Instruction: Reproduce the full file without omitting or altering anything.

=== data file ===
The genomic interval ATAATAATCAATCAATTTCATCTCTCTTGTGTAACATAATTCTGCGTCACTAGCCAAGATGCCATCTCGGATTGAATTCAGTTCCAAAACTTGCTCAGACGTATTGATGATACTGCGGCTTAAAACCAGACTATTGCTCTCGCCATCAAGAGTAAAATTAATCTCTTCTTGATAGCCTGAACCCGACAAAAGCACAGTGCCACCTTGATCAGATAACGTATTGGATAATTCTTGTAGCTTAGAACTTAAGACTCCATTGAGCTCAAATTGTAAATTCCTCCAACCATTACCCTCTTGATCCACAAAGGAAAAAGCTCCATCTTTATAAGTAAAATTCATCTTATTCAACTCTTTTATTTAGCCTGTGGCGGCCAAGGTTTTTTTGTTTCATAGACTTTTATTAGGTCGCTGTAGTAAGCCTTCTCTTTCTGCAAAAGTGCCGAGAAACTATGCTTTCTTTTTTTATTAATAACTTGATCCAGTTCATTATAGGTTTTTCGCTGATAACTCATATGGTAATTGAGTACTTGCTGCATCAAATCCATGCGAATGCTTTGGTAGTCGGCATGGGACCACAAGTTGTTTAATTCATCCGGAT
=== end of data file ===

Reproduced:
The genomic interval ATAATAATCAATCAATTTCATCTCTCTTGTGTAACATAATTCTGCGTCACTAGCCAAGATGCCATCTCGGATTGAATTCAGTTCCAAAACTTGCTCAGACGTATTGATGATACTGCGGCTTAAAACCAGACTATTGCTCTCGCCATCAAGAGTAAAATTAATCTCTTCTTGATAGCCTGAACCCGACAAAAGCACAGTGCCACCTTGATCAGATAACGTATTGGATAATTCTTGTAGCTTAGAACTTAAGACTCCATTGAGCTCAAATTGTAAATTCCTCCAACCATTACCCTCTTGATCCACAAAGGAAAAAGCTCCATCTTTATAAGTAAAATTCATCTTATTCAACTCTTTTATTTAGCCTGTGGCGGCCAAGGTTTTTTTGTTTCATAGACTTTTATTAGGTCGCTGTAGTAAGCCTTCTCTTTCTGCAAAAGTGCCGAGAAACTATGCTTTCTTTTTTTATTAATAACTTGATCCAGTTCATTATAGGTTTTTCGCTGATAACTCATATGGTAATTGAGTACTTGCTGCATCAAATCCATGCGAATGCTTTGGTAGTCGGCATGGGACCACAAGTTGTTTAATTCATCCGGAT